Minnesota United FC’s move toward a youth soccer academy system is generating both excitement and criticism from local high school coaches.
Some are enthused about having a development system, expected to come online next year, directly tied to Minnesota’s first Major League Soccer team. Providing more youth players better coaching and resources makes for a better player pool, they said, and not all players wind up on the academy’s elite teams. Some likely will head back to their high school teams.
“It’s important to get as many people behind it as possible, to make people excited to have an opportunity to play in that academy vs. having people say, ‘They stole our best players,’ ” Prior Lake coach Mike Shebuski said.
Others remain philosophically opposed to academy soccer in any form, particularly after seeing a player exodus the past five seasons for the Minnesota Thunder Academy. Not all of those who left got to play and develop. Many never earned the college scholarship they believed would be more likely attainable.
United, which begins MLS play next season, is required by the league to establish a youth program that will give talented players with professional aspirations the best opportunity to pursue their dreams, stay close to home and continue their education.
Blaine coach Berry Arrowsmith knows two families, one from Blaine and one from St. Francis, that recently moved to the Kansas City area to put their 12-year-old sons in Sporting Kansas City’s academy system.
All but one MLS club funds its youth academy, including travel and uniforms, 100 percent. Individual clubs, not the MLS, provide funding. The league’s 20 clubs collectively spend about $40 million annually on youth academies and player development. And few have recouped 100 percent of their investments.
Minnesota United FC announced the hiring of Tim Carter last week as academy system director but gave few details on what happens next. Manny Lagos, the club’s sporting director, said this week: “All we’ve done is hire an academy director. For us to be successful, we need to engage the community, which includes high school coaches. I look at the high school landscape in a fond way.”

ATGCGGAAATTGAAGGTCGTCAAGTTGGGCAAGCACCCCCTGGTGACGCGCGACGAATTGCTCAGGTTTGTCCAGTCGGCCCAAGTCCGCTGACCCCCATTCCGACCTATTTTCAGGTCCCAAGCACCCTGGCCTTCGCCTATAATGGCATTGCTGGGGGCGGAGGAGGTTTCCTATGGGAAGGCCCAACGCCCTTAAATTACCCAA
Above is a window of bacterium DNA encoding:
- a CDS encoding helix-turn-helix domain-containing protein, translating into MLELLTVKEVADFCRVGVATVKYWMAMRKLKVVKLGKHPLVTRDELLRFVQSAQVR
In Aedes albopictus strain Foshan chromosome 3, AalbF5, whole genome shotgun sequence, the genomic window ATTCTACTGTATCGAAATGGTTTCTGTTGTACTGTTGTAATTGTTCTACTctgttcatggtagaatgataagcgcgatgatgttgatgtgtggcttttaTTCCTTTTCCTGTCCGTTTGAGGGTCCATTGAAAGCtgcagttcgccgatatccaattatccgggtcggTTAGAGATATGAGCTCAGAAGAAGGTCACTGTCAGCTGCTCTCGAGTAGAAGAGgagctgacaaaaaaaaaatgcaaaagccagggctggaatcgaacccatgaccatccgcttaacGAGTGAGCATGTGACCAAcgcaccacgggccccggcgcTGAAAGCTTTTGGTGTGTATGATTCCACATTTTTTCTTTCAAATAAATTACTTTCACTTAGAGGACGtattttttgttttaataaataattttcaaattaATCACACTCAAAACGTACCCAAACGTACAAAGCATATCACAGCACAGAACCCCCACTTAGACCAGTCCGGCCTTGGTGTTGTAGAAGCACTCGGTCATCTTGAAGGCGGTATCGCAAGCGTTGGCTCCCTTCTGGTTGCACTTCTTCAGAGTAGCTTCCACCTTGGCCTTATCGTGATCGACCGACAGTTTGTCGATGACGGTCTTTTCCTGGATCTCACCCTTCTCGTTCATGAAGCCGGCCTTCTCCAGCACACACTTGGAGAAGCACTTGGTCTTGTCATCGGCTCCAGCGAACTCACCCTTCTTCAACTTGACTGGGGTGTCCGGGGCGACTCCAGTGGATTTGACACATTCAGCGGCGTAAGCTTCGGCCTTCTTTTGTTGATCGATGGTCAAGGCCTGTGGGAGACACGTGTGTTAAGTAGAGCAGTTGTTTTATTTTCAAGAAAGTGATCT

Lagos excelled on the high school pitch playing at St. Paul Academy in the late 1980s. These days, top prep players face more options and tough decisions. Two entities, Minnesota Thunder Academy and Shattuck-St. Mary’s, possess development academy accreditation with the U.S. Soccer Federation. Minnesota United seeks to be the third. Development academy players are prohibited from outside participation.
So while girls’ soccer players in the Elite Clubs National League were able to play high school soccer before the academy season, boys’ players must choose. The situation is similar in hockey, where playing a full U.S. Hockey League season prohibits players from skating for their high school as well.
This fall marked the fifth season where 50 to 60 boys on the Minnesota Thunder Academy roster had chosen more games against tougher competition over playing high school soccer.
Eden Prairie’s Vince Thomas considers youth academies “ludicrous” for luring players from their high school environment by dangling a college scholarship or professional opportunity that cannot be guaranteed.
“It’s egos run amok, the thought that, ‘This is the only way we can do this,’ ” Thomas said.
Since the inception of the U.S. Soccer Development Academy in 2007, 19 academy alumni have earned Men’s National Team Call-Ups and 1,250 Academy players earned Youth National Team call-ups. More than 160 academy alumni have played in Major League Soccer, with approximately another 50 at professional environments overseas, according to information on the U.S. Soccer Development Academy website.
“I do hope they are honest and up front with players that the academy route offers no guarantees,” St. Paul Como Park coach Jonah Fields wrote in an e-mail.
Other high school coaches expressed optimism about United’s academy system joining the landscape. Rogers coach Aaron Lindquist wrote in an e-mail he considers another development academy as: “Good for the state. Good for soccer. Good for our kids. The more educated coaches we have around our players at younger ages the better all of our players will become.”
Wayzata coach Dominic Duenas believes those players who ultimately choose academy leave more opportunities for others to gain a varsity spot.
“Academy soccer has plenty to offer players,” Duenas wrote in an e-mail. “However, high school soccer has plenty to offer players as well. The sense of pride that high school players have playing for their school, with their friends, under the lights in stadiums ... is pretty special.”